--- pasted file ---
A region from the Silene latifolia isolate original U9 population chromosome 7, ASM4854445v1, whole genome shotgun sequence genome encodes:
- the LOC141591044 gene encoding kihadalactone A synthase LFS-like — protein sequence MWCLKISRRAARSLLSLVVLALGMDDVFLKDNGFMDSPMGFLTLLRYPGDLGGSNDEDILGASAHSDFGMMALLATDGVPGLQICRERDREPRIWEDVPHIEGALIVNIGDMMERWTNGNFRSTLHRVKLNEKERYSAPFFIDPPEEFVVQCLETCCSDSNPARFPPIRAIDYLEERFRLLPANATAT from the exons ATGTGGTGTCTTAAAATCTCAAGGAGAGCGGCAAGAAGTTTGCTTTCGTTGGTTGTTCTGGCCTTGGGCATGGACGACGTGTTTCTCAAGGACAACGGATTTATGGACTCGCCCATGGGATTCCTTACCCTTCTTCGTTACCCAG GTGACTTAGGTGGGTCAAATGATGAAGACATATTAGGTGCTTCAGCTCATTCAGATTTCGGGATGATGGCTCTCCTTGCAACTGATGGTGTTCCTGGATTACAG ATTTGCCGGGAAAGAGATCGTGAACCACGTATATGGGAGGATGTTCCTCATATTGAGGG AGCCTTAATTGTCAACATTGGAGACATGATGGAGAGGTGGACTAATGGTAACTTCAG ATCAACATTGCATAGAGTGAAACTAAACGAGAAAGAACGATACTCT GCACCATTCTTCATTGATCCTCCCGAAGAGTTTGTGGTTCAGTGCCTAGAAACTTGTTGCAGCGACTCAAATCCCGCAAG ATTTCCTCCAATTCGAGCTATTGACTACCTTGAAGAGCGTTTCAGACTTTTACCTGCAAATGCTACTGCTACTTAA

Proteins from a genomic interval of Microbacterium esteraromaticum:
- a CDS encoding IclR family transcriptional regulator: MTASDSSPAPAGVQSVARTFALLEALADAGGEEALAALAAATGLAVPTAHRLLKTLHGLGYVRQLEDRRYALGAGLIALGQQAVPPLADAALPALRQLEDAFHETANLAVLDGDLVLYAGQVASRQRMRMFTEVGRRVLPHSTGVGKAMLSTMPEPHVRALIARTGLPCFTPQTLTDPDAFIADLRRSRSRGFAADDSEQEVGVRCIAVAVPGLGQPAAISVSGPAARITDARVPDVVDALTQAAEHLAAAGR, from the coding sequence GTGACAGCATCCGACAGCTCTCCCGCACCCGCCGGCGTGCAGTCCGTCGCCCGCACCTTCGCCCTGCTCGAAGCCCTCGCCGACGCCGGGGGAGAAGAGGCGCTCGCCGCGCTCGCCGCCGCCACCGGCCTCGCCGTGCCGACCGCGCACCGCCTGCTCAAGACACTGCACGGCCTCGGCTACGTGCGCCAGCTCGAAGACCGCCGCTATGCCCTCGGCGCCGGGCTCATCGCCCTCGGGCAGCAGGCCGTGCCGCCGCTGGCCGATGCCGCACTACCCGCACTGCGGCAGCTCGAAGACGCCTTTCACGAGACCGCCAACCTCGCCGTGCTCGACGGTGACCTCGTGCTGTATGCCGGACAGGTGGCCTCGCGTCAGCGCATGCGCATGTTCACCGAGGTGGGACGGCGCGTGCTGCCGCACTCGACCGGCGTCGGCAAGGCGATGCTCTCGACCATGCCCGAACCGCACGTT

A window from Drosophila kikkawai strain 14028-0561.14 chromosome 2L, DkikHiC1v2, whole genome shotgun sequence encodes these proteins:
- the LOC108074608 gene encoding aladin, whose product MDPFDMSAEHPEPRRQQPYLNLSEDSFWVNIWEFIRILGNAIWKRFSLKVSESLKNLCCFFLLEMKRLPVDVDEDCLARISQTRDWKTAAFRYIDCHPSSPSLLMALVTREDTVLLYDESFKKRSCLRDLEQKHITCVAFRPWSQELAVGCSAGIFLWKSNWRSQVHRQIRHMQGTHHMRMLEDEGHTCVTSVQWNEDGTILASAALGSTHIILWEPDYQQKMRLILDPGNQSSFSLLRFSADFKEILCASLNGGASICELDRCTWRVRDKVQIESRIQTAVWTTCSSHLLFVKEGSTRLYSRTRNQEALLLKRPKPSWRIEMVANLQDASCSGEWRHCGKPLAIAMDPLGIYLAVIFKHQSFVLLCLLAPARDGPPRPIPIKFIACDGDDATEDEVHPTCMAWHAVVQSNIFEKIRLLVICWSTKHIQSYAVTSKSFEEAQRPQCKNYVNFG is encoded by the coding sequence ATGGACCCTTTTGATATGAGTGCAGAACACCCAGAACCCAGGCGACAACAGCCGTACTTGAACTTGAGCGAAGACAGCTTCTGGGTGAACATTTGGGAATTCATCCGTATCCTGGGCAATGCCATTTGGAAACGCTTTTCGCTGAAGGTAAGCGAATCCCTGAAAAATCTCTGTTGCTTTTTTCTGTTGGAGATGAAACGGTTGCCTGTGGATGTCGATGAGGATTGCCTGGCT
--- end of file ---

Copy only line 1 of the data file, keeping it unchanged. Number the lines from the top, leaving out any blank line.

A region from the Silene latifolia isolate original U9 population chromosome 7, ASM4854445v1, whole genome shotgun sequence genome encodes: